I think while that's happening,
I'm going to sear off these pork chops.
-Oh, the smell!
Right, we're up to the boil,
so just pop the lid on, turn the heat down...
..and that's you for ten minutes.
Right, I'm going to transfer this to the oven.
-Oh, that's cooked down nice, right.
-Turn the heat off.
-And stir through me gungo peas.
I mean, gungo peas,
they're the traditional peas in your rice and peas
and you can use what you want, really.
You can use kidney beans, or black beans is good.
-Look at them!
-I think we should.
-A little platter of spicy loveliness.
-Get in. Come on.
Si, that just looks so good, it smells so good.
-Doesn't it just?
Little different, little twist from the norm.
Kids are going to love it. Family's going to love it.
-Oh, that's good.
That was brilliant, mate.
Cooked with care, the right produce is packed with flavours
that will sing on the plate.
But we think the cooking is the easy bit.
The real work is done by the producers,
who put all their passion and expertise
into getting their ingredients just right.
I'm David Simmons.
I'm passionate about cauliflowers.
I'm the fifth generation to be farming brassicas
in the beautiful county of Cornwall.
Our family started farming in 1870
and we're now growing over 5,500 acres,
which is quite a lot of cauliflowers.
So we're one of the biggest producers in the UK,
so we've learnt a lot over the years.
Cornwall itself is a fantastic place to grow cauliflowers.
Because of its sub-tropical maritime climate,
it's surrounded on all three sides by the sea
and that warms the climate in the winter time
and cools it down in the summer.
So, we can put UK cauliflowers on the shelves 12 months of the year.
So, this is a typical field of cauliflowers.
And you can see that some of these are ready to harvest now.
Harvesting's done by the gangs in the field
and they get up crack of dawn, first thing in the morning
while the dew's still on the crops and they harvest them by hand,
selecting each cauliflower to make sure it's perfect for what we want.
So, the best colour, the best size, the best shape,
pest-free and then they'll put them on to the cups,
goes up into the back of the rig and they're packed in the tray.
And that's the last time that we'll be handling the cauliflower
until they're on the shelf
and the customer can then select the cauliflower they want to take home
for their tea.
It's very hard work, it's backbreaking work,
but it's very rewarding work, being a manual harvesting labourer.
This is a fantastic Cornish cauliflower.
All the outside is the cage of leaves
that helps protect the cauliflower.
The white piece in the middle, the flower part, we call the curds,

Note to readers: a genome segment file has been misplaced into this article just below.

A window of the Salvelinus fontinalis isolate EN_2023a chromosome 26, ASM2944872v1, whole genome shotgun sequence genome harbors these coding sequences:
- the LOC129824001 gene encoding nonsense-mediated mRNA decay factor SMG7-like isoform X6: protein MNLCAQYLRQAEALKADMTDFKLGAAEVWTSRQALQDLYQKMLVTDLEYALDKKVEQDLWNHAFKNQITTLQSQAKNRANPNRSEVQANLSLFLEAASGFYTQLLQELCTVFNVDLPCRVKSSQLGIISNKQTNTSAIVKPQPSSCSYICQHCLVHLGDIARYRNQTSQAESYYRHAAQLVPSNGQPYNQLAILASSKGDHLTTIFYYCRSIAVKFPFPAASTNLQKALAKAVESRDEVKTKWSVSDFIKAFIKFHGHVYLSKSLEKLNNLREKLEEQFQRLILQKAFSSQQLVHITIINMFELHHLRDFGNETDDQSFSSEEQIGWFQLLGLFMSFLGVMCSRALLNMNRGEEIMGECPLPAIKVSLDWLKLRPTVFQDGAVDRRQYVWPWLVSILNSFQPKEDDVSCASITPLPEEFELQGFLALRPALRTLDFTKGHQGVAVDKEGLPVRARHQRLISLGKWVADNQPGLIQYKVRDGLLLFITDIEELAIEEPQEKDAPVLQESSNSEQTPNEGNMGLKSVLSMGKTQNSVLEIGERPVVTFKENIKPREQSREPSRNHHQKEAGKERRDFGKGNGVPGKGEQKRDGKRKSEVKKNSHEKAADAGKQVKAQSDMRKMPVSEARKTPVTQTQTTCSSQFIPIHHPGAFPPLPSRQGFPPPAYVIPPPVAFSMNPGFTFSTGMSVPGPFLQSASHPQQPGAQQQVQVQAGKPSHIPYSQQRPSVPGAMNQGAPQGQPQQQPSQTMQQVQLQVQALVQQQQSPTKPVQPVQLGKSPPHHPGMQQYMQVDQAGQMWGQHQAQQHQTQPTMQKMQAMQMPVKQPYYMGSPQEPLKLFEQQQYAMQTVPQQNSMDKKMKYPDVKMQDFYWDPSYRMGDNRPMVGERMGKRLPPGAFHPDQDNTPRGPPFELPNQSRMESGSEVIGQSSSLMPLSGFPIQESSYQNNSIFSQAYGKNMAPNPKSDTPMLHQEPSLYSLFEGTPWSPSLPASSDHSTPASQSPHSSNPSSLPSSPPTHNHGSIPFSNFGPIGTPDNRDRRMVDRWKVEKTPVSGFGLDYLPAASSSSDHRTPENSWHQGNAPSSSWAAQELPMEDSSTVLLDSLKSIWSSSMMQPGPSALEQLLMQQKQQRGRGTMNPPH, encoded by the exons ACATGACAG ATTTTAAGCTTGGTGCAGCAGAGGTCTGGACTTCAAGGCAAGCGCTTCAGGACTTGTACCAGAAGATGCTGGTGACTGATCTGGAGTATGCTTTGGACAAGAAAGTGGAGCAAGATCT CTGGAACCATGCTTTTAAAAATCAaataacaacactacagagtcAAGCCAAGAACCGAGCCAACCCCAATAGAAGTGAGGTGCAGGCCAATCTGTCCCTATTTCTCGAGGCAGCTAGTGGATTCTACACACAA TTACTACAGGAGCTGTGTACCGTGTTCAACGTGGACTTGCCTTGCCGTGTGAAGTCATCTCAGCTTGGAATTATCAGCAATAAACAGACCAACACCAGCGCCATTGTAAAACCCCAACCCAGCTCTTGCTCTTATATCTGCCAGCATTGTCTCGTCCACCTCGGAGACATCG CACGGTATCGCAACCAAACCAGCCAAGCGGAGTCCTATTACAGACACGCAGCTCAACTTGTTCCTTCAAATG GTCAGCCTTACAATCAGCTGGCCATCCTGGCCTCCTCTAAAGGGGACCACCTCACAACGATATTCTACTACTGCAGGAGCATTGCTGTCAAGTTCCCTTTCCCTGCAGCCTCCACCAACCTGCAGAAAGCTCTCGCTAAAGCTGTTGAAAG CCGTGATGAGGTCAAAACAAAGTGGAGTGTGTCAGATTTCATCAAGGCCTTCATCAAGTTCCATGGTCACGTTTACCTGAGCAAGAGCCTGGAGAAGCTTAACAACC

the cauliflower curd.
This one is really white in colour, it's a great shape, great size.
There's a lot of florets in this cauliflower
and with that, it'll feed a family of four easily.
It'll have a lovely little nutty flavour,
which is great for all sorts of meals.
Cauliflower is the cheapest now that it's been, relatively,
in all the time I've been farming.
And you think of all the health benefits there are with cauliflower.
It's very low in calories and it's low in carbs.
But, of course, one of the main reasons for eating cauliflower is the vitamin C.
A cup full of cauliflower florets will give you 75%
of your daily allowance for vitamin C.
Who needs oranges when you can have cauliflowers?
Cauliflower used to be thought of as being a dull, boring vegetable,
but not any more.
Cauliflower has had a new lease of life.
Cut the cauliflower up into florets.
You can then make it into couscous,
rice and also there's other things you can do with cauliflower.
You can make cauliflower steaks for a barbecue, cauliflower pizza base.
There's so many different things we can do with cauliflower now.
I love cauliflower.
Nothing could be better than having a nice cauliflower draped in cheese,
dripping off the side with my Sunday roast.
Alas, our cauli, we knew you well,
before you arrived here from Cornwall.
It's a long way to come for a cauliflower, that.
We're going to do a favourite of Mr King's,
which is a spiced roasted cauliflower cheese.
-And to go with the roasted spiced cauliflower,
we're going to do some very tasty kale crisps.
It's crispy fried kale with a wonderful dressing of paprika and lemon juice.
While Dave's getting on doing the florets,
what I'm going to do is I'm just going to do the spice mix
ready for the cauli.
Right, pop the florets in here
and we're going to blanch them for five minutes.
So, what you do, in there put some fennel seed
and just give it a little bit of a crush.
Just crush those off a little bit...
..and then we want some paprika...
Look at the colours, Dave.
-It is, it is.
a good glug of olive oil.
And a good twist of pepper.
Now, to go with Kingy's dry spice mix, I've got a few wets here.
So, I've got one deseeded, chopped chilli,
a big spoon of honey and the juice of a lemon.
You see, the thing is that sometimes cauliflower,
-I think it's much maligned, Dave, cos sometimes it's...
It's, they say it's bland, but actually it isn't.